Economics at your fingertips  

Export-Led Growth Hypothesis in ECOWAS: A Panel Data Analysis

Genesis B. Kollie

African Journal of Economic Review, 2020, vol. 08, issue 2

Abstract: The export led-growth hypothesis is one of the widely researched areas in the field of international economics. However, there is an ongoing debate as to whether it is export that causes economic growth or vice versa; with past and current research showing mixed findings. This paper retested the export-led growth hypothesis using panel data for ten selected ECOWAS member countries from 2000 to 2017. We used panel autoregressive distributed lags/pooled mean group (ARDL/PMG) approach as well as the panel causality test to determine the directional relationships of the macroeconomic variables used. We further disaggregated export into three (merchandise export, services export and total export) and controlled for other growth-relevant variables. From the panel ARDL/PMG estimation, we found that merchandise export positively influences economic growth in both the short and long runs; while services export and total export positively impact economic growth only in the long run. Using the pairwise granger causality test, we found a long run causal relationship flowing from services and total exports to economic growth respectively. However, we also found a bidirectional relationship between merchandise export and economic growth. Given the findings, this study found support for the export-led growth hypothesis in ECOWAS. Policy wise, efforts to improve the region’s economy should be channeled through export promotion strategies.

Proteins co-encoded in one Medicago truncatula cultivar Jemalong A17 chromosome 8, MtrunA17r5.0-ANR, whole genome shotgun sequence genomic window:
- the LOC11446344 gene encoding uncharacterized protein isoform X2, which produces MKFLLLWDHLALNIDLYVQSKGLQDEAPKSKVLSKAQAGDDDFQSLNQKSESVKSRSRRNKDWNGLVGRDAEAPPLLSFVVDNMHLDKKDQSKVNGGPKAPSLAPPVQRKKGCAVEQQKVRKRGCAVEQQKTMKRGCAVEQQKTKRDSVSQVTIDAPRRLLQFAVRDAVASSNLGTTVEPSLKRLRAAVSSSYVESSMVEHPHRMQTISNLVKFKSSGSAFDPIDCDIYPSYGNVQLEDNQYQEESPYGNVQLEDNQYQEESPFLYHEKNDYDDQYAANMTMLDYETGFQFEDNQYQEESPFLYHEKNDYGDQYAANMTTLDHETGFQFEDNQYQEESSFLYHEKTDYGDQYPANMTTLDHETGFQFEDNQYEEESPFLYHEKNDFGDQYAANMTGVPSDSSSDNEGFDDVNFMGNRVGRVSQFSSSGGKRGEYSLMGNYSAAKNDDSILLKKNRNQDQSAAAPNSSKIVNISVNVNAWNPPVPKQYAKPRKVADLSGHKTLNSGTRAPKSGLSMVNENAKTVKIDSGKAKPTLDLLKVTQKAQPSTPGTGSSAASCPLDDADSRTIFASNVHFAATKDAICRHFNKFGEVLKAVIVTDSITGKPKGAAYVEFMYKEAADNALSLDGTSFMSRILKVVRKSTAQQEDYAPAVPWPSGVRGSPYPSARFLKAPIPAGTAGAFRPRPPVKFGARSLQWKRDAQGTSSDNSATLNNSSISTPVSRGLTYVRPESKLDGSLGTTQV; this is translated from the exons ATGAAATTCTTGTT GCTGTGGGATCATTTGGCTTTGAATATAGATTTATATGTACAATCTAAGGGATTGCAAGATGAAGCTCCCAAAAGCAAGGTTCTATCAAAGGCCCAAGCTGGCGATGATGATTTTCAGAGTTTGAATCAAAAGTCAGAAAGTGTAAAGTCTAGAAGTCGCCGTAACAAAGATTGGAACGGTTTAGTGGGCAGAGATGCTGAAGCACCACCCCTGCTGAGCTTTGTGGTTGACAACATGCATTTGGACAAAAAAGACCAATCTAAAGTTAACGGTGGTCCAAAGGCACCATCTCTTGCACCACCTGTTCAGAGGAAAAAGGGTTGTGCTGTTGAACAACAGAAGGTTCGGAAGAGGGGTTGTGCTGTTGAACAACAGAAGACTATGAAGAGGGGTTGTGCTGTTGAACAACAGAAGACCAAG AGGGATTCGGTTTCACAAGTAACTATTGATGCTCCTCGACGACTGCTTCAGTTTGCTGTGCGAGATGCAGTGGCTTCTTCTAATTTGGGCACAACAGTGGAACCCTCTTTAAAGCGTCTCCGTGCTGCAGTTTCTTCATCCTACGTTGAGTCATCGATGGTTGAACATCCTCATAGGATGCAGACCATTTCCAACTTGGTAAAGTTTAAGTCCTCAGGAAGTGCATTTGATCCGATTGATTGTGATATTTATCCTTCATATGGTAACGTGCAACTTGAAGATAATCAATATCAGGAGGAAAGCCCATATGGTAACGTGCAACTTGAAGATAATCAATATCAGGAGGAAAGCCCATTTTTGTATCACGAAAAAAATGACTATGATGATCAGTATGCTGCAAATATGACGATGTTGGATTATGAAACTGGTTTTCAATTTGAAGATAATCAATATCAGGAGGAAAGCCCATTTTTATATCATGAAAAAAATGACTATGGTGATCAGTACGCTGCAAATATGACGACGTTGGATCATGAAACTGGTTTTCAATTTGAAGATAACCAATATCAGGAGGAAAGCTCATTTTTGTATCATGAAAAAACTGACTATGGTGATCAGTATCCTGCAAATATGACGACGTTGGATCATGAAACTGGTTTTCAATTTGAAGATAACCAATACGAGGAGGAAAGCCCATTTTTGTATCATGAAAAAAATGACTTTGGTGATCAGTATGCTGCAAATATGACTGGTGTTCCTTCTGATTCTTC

Keywords: International; Relations/Trade (search for similar items in EconPapers)
Date: 2020
References: View references in EconPapers View complete reference list from CitEc
Citations: Track citations by RSS feed

Downloads: (external link) (application/pdf)

Related works:
This item may be available elsewhere in EconPapers: Search for items with the same title.

Export reference: BibTeX RIS (EndNote, ProCite, RefMan) HTML/Text

Persistent link:

DOI: 10.22004/ag.econ.304725

Access Statistics for this article

More articles in African Journal of Economic Review from African Journal of Economic Review
Bibliographic data for series maintained by AgEcon Search ().

Page updated 2021-01-16
Handle: RePEc:ags:afjecr:304725